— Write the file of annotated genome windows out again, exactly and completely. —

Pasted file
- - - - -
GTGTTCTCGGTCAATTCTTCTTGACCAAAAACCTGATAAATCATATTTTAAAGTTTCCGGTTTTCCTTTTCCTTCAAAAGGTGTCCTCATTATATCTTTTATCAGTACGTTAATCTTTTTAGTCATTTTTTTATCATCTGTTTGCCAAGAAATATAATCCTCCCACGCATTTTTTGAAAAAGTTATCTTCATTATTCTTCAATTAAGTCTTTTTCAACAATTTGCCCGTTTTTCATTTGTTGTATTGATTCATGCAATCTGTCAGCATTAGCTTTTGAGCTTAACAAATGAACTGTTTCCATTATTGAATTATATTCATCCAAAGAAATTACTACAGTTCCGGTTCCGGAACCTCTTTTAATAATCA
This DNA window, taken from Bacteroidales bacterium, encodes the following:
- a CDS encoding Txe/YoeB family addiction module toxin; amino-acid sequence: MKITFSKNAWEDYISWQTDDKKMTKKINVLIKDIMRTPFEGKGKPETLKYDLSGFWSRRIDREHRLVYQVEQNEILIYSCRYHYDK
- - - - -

GTGTTCTCGGTCAATTCTTCTTGACCAAAAACCTGATAAATCATATTTTAAAGTTTCCGGTTTTCCTTTTCCTTCAAAAGGTGTCCTCATTATATCTTTTATCAGTACGTTAATCTTTTTAGTCATTTTTTTATCATCTGTTTGCCAAGAAATATAATCCTCCCACGCATTTTTTGAAAAAGTTATCTTCATTATTCTTCAATTAAGTCTTTTTCAACAATTTGCCCGTTTTTCATTTGTTGTATTGATTCATGCAATCTGTCAGCATTAGCTTTTGAGCTTAACAAATGAACTGTTTCCATTATTGAATTATATTCATCCAAAGAAATTACTACAGTTCCGGTTCCGGAACCTCTTTTAATAATCA
This DNA window, taken from Bacteroidales bacterium, encodes the following:
- a CDS encoding Txe/YoeB family addiction module toxin; amino-acid sequence: MKITFSKNAWEDYISWQTDDKKMTKKINVLIKDIMRTPFEGKGKPETLKYDLSGFWSRRIDREHRLVYQVEQNEILIYSCRYHYDK